Who should I choose as executor for my will?

When completing your will, you will need to name an executor. They will be responsible for making decisions on your behalf after you pass away. It is a challenging decision and the role comes with a lot of responsibility. This video outlines the primary duties they will fulfill after you pass.


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Video transcript

A big part of the will planning process is selecting an executor. 

This person makes sure that the wishes in your will are fulfilled after you pass. Let’s go over the primary duties of an executor.

1. Preliminary Steps

When you pass, the first step the executor takes are to review the will, meet with your family and make any final arrangements like organizing a funeral or celebration of life, 

2. Assemble and Value of the Estates Assets

The executor will need to contact all the financial institutions where the deceased may have assets for up-to-date information. They will also obtain the value of any physical assets, for example, real estate, vehicles or jewelry. 

3. Identify and Locate Beneficiaries 

Every person’s name on the will, either by name or by category, such as my grandchildren,” will be notified. The executor will need to collect contact information and inform them. to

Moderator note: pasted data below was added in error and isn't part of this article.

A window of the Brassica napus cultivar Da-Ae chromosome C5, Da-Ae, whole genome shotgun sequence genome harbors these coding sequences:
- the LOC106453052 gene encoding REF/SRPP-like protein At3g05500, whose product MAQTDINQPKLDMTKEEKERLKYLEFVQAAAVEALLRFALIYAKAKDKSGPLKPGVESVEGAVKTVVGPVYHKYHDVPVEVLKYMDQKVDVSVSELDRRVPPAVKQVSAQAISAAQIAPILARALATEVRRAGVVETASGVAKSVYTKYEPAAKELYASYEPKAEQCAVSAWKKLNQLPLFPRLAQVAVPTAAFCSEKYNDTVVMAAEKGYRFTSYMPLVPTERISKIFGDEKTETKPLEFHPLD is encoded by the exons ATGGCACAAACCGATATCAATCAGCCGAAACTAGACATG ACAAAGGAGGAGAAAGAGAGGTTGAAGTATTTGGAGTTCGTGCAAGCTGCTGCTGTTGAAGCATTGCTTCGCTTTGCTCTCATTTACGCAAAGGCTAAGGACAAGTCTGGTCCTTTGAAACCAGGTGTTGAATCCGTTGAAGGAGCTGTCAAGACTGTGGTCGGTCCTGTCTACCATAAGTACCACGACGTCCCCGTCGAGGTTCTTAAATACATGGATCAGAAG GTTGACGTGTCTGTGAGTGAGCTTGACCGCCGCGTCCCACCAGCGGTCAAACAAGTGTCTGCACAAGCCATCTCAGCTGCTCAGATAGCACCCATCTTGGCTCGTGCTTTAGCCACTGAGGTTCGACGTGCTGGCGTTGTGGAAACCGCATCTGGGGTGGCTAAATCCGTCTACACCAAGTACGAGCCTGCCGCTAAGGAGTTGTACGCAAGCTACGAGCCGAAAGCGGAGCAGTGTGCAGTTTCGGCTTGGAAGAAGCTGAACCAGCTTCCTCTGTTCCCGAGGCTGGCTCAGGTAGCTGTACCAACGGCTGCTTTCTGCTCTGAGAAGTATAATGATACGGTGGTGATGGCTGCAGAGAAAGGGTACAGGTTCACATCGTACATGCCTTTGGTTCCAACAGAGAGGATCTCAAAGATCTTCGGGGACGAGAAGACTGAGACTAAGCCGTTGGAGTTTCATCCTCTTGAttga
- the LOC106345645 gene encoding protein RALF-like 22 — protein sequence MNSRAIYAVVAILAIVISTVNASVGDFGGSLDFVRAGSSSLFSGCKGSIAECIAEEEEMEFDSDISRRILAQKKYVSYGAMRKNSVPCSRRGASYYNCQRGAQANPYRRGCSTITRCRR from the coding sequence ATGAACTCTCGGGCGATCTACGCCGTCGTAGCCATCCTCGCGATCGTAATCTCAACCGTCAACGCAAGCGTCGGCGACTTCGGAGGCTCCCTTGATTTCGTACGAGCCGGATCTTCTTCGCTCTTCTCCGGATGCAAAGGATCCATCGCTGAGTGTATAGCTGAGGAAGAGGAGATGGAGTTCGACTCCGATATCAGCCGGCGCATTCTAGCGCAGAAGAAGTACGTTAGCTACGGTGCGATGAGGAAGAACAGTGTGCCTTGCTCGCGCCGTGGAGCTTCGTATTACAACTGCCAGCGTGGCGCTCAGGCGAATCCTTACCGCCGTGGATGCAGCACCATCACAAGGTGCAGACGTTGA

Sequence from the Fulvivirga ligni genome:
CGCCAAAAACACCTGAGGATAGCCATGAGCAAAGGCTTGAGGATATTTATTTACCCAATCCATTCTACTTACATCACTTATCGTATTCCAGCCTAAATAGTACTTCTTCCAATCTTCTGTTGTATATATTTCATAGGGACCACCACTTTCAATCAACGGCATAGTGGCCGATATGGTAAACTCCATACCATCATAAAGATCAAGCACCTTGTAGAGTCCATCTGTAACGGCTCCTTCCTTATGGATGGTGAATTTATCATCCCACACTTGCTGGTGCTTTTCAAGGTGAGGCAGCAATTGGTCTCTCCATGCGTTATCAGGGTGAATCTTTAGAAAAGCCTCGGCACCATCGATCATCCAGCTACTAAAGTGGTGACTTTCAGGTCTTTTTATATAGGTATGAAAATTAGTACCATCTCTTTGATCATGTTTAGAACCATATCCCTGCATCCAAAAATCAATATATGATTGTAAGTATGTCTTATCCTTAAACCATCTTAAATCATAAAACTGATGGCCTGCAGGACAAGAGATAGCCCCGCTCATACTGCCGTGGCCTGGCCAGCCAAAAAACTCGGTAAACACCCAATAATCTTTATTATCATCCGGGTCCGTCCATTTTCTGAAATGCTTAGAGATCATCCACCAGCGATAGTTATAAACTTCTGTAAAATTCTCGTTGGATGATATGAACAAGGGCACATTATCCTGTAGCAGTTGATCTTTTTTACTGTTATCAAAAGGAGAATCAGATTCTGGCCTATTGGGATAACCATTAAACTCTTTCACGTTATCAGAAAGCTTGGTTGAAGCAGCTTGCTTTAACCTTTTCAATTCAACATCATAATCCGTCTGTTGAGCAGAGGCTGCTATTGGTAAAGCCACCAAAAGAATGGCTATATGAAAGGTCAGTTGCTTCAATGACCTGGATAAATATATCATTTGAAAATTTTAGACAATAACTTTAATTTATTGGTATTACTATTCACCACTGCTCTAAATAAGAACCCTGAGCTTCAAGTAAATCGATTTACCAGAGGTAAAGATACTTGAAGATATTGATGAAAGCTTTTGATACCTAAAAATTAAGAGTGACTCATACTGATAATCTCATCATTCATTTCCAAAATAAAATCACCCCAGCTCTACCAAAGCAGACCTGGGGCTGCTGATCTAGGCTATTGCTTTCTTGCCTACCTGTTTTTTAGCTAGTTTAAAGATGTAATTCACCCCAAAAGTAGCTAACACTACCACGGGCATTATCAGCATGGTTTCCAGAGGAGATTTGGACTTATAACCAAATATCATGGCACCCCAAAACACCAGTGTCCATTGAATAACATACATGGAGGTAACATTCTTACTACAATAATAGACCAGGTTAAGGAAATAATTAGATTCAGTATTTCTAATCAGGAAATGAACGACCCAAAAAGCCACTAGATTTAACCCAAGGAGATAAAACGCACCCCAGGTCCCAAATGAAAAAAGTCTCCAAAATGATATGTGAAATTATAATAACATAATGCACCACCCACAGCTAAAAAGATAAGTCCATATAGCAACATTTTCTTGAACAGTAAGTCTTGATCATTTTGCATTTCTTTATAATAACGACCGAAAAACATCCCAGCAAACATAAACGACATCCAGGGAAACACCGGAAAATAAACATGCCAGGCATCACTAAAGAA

4. Put the Will Through Pro Bait

The next step for the executor is to apply to the court for probate probate fees as required a court certification will be obtained, which enables the executor to deal with the estate assets.

5. Estate Administration

The administrative tasks of an Executor include arranging for the sale of any real estate, closing bank accounts, preparing and filing income tax returns and paying any debts or taxes. Once this is all complete, the executor will obtain a tax clearance certificate from the CRA, and any other relevant tax authorities

6. Estate Distribution 

The executor will be responsible for distributing your assets among the beneficiaries according to your wishes. Distributing assets could include giving $50,000 to a grandchild, a piece of jewellery to a friend or the family cottage to a son or daughter. They may also need to establish any trusts in accordance with the will.

Being an executor is a large responsibility, so it’s no surprise that it is quite common for an executor to retain the services of a lawyer for assistance with the probate, administration and management of an estate. The first step is to notify the person you have selected as your executor to make sure they are comfortable accepting the position.